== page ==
I was recently talking to an early stage startup who actually started off with a big bang and are now revisiting the product. The team basically needs to explore if they started off on a ‘wrong’ note or they should just keep on going.
First build a hypothesis around the core of your product (“People want to write short messages/get instant gratification” Twitter’s probable hypothesis before the first release). Validating hypothesis is a function of who you are talking to. A lot of startups tend to talk to other startup peers or friends ‘n’ family (Friends and Family – Are they Startup’s Best Friends?) during ideation phase.
Talking to potential customer always helps (heck! this is a no-brainer, but how many startups actually do this?). Infact, some of the startups tend not to reach out to customers for the fear of negative response.
After the first release, ask yourself if your hypothesis stands correct and you are close to the reality?
b. Too Soon To Pivot?
“Startups that succeed are those that manage to iterate enough times before running out of resources”
After all, it’s a high speed chase game and as an entrepreneur, you are simply running against time/resources. Your goal is to minimize the waste and keep running till your find a product/market fit. A lot of startups tend to avoid a fundamental conflict that questions the basic vision of the product.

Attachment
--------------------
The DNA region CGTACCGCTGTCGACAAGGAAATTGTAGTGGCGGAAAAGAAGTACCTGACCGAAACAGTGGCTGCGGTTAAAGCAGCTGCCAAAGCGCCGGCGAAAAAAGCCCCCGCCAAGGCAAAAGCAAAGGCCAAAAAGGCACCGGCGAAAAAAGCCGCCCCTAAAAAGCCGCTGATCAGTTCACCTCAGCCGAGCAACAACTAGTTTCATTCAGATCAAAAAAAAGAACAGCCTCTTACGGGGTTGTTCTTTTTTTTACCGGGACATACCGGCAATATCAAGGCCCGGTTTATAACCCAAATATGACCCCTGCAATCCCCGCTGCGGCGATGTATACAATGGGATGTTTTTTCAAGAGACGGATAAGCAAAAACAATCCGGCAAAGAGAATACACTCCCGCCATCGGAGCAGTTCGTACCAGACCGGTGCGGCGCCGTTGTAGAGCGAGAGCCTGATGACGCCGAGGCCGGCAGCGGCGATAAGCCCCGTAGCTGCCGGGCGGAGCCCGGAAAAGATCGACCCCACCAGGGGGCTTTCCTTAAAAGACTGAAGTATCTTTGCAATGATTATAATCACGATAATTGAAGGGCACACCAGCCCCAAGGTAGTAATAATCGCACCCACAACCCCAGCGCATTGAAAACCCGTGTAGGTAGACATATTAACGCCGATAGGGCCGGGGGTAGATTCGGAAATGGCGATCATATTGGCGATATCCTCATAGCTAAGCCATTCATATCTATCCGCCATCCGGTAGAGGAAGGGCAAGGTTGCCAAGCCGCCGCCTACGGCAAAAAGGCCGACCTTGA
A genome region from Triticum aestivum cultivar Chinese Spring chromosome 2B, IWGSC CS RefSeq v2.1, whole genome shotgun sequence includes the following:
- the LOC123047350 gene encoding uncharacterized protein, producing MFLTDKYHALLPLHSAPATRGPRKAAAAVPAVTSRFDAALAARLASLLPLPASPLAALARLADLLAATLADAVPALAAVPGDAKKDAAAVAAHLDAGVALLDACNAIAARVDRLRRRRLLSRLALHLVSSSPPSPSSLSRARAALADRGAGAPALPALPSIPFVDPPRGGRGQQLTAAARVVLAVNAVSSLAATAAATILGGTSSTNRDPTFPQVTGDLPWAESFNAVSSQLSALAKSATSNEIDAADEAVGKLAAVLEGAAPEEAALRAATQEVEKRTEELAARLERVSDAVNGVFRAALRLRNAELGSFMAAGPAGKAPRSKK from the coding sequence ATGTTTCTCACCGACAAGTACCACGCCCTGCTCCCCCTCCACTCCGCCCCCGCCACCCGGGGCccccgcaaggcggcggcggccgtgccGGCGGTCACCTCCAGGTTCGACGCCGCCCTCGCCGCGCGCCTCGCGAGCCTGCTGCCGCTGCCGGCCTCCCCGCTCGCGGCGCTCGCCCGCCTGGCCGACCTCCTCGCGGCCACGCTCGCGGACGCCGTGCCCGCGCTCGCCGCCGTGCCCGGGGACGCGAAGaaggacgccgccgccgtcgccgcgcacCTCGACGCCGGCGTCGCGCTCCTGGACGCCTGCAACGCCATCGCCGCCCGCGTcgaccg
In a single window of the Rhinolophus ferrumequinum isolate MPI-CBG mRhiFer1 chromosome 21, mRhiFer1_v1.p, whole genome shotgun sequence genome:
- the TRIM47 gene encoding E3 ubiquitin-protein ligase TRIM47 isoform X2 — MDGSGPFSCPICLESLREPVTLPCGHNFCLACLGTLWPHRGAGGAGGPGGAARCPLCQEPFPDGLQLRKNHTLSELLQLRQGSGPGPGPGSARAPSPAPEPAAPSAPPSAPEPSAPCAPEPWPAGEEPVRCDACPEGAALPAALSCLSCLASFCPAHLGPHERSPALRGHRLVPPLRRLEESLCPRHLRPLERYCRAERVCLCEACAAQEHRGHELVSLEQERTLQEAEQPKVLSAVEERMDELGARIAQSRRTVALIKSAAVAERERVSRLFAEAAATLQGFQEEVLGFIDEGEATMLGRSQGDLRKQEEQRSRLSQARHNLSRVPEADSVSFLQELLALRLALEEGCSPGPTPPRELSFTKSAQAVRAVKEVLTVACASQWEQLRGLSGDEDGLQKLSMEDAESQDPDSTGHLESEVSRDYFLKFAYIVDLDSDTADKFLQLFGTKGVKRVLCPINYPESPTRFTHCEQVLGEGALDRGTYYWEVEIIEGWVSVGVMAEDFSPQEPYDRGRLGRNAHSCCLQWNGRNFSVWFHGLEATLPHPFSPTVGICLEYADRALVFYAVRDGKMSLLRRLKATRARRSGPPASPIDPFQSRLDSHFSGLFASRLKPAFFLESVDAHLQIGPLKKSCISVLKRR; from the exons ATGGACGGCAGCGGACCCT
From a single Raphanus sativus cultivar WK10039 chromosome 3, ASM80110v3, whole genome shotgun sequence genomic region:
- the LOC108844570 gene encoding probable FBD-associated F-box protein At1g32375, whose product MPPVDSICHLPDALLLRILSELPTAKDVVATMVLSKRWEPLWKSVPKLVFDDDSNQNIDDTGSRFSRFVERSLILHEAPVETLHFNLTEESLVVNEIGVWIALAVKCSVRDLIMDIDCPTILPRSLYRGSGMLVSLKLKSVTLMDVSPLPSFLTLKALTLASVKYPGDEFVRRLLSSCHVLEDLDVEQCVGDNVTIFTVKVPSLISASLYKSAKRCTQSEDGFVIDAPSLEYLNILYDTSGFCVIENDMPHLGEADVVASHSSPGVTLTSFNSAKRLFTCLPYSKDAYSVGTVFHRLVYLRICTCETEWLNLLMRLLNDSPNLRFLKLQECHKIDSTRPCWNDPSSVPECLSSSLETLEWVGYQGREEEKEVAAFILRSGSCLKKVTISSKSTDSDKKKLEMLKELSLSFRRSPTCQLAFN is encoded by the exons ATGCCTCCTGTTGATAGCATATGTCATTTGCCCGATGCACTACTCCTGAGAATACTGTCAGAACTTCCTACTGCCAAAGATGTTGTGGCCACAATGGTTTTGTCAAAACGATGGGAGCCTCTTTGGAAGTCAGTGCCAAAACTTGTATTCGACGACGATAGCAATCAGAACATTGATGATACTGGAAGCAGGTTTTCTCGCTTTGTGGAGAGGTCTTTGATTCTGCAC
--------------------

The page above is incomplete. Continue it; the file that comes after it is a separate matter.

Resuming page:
As a startup, track metrics like a ninja and track the important ones (and not the only ones that are going up).
c. What Exactly is Pivoting?
Pivoting is not A/B testing. Pivoting is change of direction. Pivoting is about change of vision.
To give you an idea, InMobi (earlier mKhoj) started as a local deals search, realized that it will take a good number of years to build a solid business around it and immediately pivoted to building an ad network (Naveen shared the details at the last UnPluggd event).
How much of code was thrown in the entire process? Heartaches? Can you really handle so much of heartache – in the hope that next vision will bring the much needed success?
Pivoting at times is also about solving a similar problem (similar to the one you were solving earlier) and using a different approach. And at times, it’s about solving a related problem (which need not be similar).
Pivoting is not an art – it’s pure science (i.e. driven by numbers and hard facts).
If you are a startup that has pivoted, do share your experience.